“For the next year, our main focus will be on improving our infrastructure,” Kotelawala affirms. “For any port, anywhere in the world, sound infrastructure is key to effective operation and management. We’ll be looking to add new jetties and new berths and rehabilitate the older ones, both for international and domestic purposes.”
The container terminals will also receive renewed attention – facilities that will be similarly crucial in enabling the region to accommodate for a greater number of containers. “We recognise that we need to be proactive,” the CEO adds.
Looking to the longer term, bolstered capacity is not the sole ambition of the SIPA.
Citing optimism about the Solomon Islands’ position in the regional transhipment industry and recognising the fundamental role and impact of port development strategies on the national economy, Kotelawala concludes with a buoyant outlook.
He states: “Port of Honiara will remain our primary asset, but we’re excited about some of the upcoming improvements which will take place at Port of Noro. It’s a relatively small facility right now in the grand scheme of things, but we’ve seen its volumes almost triple in the last eight or nine months.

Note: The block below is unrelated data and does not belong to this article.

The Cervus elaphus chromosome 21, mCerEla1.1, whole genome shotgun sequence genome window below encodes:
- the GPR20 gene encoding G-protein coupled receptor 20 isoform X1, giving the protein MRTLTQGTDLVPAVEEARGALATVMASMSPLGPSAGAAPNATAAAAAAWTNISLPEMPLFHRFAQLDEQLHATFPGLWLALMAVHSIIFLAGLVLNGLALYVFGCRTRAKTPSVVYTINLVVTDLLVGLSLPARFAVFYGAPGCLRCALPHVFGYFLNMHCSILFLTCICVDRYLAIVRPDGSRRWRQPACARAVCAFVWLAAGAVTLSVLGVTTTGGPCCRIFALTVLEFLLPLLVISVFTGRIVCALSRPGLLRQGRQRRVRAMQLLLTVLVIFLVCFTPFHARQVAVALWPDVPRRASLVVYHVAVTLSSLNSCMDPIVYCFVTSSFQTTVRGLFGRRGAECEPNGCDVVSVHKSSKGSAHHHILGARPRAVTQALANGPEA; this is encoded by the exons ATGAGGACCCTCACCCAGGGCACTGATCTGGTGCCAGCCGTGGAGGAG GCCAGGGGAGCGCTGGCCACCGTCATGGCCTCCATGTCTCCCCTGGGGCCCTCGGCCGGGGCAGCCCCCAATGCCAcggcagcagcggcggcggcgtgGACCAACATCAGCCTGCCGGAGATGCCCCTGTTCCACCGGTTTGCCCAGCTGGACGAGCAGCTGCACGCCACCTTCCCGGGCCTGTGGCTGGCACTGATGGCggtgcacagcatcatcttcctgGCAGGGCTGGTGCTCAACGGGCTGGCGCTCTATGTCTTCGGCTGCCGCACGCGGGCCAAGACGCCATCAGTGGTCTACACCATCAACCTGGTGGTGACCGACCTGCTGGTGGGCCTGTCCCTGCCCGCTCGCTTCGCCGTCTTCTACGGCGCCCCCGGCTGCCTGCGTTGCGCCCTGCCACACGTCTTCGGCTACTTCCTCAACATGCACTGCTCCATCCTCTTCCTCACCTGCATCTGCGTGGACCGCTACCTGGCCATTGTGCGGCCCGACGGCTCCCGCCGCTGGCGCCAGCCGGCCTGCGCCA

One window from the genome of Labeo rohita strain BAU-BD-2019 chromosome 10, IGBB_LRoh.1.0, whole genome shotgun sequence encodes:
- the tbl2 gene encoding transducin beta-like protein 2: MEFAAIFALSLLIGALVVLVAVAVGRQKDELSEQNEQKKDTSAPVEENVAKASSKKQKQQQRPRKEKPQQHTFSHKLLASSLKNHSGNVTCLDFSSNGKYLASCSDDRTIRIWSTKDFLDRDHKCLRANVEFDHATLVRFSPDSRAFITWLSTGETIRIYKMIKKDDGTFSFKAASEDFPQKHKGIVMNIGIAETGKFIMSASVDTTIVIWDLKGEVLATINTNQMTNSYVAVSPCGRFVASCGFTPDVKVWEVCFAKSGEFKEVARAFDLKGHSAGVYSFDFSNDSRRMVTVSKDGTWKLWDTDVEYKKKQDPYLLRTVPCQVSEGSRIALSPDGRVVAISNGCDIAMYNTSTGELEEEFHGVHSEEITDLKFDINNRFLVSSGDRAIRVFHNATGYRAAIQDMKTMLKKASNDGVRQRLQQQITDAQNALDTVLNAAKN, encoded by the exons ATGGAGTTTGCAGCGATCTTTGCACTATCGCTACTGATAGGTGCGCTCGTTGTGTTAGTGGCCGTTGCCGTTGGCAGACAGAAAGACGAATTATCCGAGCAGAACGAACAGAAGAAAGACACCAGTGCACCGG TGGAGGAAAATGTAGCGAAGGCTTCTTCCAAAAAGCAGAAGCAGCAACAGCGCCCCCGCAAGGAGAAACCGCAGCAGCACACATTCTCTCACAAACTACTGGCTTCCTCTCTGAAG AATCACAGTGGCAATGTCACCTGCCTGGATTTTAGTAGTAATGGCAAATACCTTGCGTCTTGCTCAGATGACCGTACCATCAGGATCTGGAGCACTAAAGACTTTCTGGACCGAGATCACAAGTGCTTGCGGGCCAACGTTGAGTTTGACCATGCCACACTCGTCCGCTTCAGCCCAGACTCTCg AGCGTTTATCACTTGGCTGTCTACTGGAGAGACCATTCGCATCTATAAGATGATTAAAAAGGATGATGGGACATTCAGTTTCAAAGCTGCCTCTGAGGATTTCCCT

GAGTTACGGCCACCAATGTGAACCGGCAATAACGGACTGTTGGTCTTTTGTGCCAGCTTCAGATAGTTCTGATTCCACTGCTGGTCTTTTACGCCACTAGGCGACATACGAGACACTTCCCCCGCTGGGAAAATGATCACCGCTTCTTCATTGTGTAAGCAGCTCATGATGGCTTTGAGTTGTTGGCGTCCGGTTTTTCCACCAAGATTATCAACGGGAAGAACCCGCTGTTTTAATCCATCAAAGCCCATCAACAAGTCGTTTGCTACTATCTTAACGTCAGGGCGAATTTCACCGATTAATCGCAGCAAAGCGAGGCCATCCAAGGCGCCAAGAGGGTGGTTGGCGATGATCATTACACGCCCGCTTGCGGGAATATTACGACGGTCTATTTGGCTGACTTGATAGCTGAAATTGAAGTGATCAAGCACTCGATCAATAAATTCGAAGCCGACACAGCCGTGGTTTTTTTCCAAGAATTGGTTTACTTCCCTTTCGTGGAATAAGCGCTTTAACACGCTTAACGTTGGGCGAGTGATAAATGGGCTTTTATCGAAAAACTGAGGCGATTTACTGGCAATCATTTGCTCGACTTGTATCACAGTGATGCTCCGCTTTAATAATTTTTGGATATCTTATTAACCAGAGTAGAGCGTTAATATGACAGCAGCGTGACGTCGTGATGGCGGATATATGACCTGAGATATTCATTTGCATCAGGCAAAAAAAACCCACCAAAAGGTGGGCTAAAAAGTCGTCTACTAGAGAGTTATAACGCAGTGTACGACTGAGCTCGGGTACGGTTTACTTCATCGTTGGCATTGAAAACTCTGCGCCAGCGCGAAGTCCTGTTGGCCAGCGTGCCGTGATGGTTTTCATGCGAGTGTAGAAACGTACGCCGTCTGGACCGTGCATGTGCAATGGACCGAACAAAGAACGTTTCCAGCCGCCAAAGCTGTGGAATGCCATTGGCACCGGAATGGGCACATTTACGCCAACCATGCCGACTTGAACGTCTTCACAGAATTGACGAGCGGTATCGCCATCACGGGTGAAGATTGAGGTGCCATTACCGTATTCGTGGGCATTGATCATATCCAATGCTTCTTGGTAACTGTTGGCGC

“I’m also personally hopeful that we can continue to set an example for the rest of the region. I think we’re proving that state-owned enterprises don’t need to be privatised if they’re managed successfully, and that they can indeed become a real asset to any country’s economic development.
“The fact that we’ve been able to achieve all that we have, becoming a stalwart of the Solomon economy in the process, is owed to the fantastic team, partners and stakeholders that we work with – I am truly grateful for each and every one of their continued efforts.”